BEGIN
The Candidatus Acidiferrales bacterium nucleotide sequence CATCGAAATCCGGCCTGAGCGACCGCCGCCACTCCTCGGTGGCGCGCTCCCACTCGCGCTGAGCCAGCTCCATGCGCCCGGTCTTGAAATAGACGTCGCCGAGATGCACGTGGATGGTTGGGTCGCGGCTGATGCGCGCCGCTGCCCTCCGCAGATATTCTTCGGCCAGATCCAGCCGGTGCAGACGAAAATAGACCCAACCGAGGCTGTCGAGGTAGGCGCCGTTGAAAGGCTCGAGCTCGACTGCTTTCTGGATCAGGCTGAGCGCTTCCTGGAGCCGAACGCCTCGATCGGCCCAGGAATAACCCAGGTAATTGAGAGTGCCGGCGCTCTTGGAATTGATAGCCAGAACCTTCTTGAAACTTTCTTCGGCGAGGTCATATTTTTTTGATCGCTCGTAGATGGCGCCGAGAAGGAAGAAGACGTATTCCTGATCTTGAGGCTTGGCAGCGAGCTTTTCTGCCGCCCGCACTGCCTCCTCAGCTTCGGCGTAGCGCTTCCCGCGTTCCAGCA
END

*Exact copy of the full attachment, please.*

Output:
The Candidatus Acidiferrales bacterium nucleotide sequence CATCGAAATCCGGCCTGAGCGACCGCCGCCACTCCTCGGTGGCGCGCTCCCACTCGCGCTGAGCCAGCTCCATGCGCCCGGTCTTGAAATAGACGTCGCCGAGATGCACGTGGATGGTTGGGTCGCGGCTGATGCGCGCCGCTGCCCTCCGCAGATATTCTTCGGCCAGATCCAGCCGGTGCAGACGAAAATAGACCCAACCGAGGCTGTCGAGGTAGGCGCCGTTGAAAGGCTCGAGCTCGACTGCTTTCTGGATCAGGCTGAGCGCTTCCTGGAGCCGAACGCCTCGATCGGCCCAGGAATAACCCAGGTAATTGAGAGTGCCGGCGCTCTTGGAATTGATAGCCAGAACCTTCTTGAAACTTTCTTCGGCGAGGTCATATTTTTTTGATCGCTCGTAGATGGCGCCGAGAAGGAAGAAGACGTATTCCTGATCTTGAGGCTTGGCAGCGAGCTTTTCTGCCGCCCGCACTGCCTCCTCAGCTTCGGCGTAGCGCTTCCCGCGTTCCAGCA